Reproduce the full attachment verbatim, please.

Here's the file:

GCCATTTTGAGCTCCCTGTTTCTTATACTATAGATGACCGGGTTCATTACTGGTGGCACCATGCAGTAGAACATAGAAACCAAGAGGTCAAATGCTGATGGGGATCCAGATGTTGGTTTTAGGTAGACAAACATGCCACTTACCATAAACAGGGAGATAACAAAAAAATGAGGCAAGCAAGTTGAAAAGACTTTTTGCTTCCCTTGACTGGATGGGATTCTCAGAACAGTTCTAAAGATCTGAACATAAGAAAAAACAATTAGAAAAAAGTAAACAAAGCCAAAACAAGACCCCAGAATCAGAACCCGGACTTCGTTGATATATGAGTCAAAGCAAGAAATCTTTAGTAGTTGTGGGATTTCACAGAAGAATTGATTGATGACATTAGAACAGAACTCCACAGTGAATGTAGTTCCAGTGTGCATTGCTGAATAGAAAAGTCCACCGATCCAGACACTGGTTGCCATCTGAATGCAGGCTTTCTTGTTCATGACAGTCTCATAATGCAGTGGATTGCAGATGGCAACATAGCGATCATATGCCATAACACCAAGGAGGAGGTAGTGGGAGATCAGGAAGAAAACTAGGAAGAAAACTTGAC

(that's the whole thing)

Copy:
GCCATTTTGAGCTCCCTGTTTCTTATACTATAGATGACCGGGTTCATTACTGGTGGCACCATGCAGTAGAACATAGAAACCAAGAGGTCAAATGCTGATGGGGATCCAGATGTTGGTTTTAGGTAGACAAACATGCCACTTACCATAAACAGGGAGATAACAAAAAAATGAGGCAAGCAAGTTGAAAAGACTTTTTGCTTCCCTTGACTGGATGGGATTCTCAGAACAGTTCTAAAGATCTGAACATAAGAAAAAACAATTAGAAAAAAGTAAACAAAGCCAAAACAAGACCCCAGAATCAGAACCCGGACTTCGTTGATATATGAGTCAAAGCAAGAAATCTTTAGTAGTTGTGGGATTTCACAGAAGAATTGATTGATGACATTAGAACAGAACTCCACAGTGAATGTAGTTCCAGTGTGCATTGCTGAATAGAAAAGTCCACCGATCCAGACACTGGTTGCCATCTGAATGCAGGCTTTCTTGTTCATGACAGTCTCATAATGCAGTGGATTGCAGATGGCAACATAGCGATCATATGCCATAACACCAAGGAGGAGGTAGTGGGAGATCAGGAAGAAAACTAGGAAGAAAACTTGAC